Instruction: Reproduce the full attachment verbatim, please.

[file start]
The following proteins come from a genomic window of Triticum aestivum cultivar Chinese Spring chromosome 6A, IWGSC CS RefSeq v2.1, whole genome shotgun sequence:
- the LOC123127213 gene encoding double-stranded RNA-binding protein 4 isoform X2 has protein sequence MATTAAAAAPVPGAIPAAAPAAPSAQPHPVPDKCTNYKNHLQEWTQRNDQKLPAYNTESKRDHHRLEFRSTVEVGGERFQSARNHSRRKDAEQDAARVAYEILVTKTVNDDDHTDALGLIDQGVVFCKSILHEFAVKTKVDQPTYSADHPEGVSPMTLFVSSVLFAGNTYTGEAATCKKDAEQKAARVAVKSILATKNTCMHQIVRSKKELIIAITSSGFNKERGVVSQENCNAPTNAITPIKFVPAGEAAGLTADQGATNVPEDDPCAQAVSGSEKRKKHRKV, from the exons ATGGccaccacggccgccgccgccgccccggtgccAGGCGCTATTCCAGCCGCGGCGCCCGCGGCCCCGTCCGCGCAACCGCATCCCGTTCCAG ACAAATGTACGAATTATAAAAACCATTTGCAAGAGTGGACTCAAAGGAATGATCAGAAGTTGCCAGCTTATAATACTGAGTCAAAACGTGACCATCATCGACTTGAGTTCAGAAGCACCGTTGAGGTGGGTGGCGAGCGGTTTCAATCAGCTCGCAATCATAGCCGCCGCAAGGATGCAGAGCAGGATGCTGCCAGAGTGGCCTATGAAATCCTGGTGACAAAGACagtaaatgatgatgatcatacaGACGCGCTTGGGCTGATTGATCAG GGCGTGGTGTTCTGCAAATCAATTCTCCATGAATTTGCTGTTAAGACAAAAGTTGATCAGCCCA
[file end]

The following proteins come from a genomic window of Triticum aestivum cultivar Chinese Spring chromosome 6A, IWGSC CS RefSeq v2.1, whole genome shotgun sequence:
- the LOC123127213 gene encoding double-stranded RNA-binding protein 4 isoform X2 has protein sequence MATTAAAAAPVPGAIPAAAPAAPSAQPHPVPDKCTNYKNHLQEWTQRNDQKLPAYNTESKRDHHRLEFRSTVEVGGERFQSARNHSRRKDAEQDAARVAYEILVTKTVNDDDHTDALGLIDQGVVFCKSILHEFAVKTKVDQPTYSADHPEGVSPMTLFVSSVLFAGNTYTGEAATCKKDAEQKAARVAVKSILATKNTCMHQIVRSKKELIIAITSSGFNKERGVVSQENCNAPTNAITPIKFVPAGEAAGLTADQGATNVPEDDPCAQAVSGSEKRKKHRKV, from the exons ATGGccaccacggccgccgccgccgccccggtgccAGGCGCTATTCCAGCCGCGGCGCCCGCGGCCCCGTCCGCGCAACCGCATCCCGTTCCAG ACAAATGTACGAATTATAAAAACCATTTGCAAGAGTGGACTCAAAGGAATGATCAGAAGTTGCCAGCTTATAATACTGAGTCAAAACGTGACCATCATCGACTTGAGTTCAGAAGCACCGTTGAGGTGGGTGGCGAGCGGTTTCAATCAGCTCGCAATCATAGCCGCCGCAAGGATGCAGAGCAGGATGCTGCCAGAGTGGCCTATGAAATCCTGGTGACAAAGACagtaaatgatgatgatcatacaGACGCGCTTGGGCTGATTGATCAG GGCGTGGTGTTCTGCAAATCAATTCTCCATGAATTTGCTGTTAAGACAAAAGTTGATCAGCCCA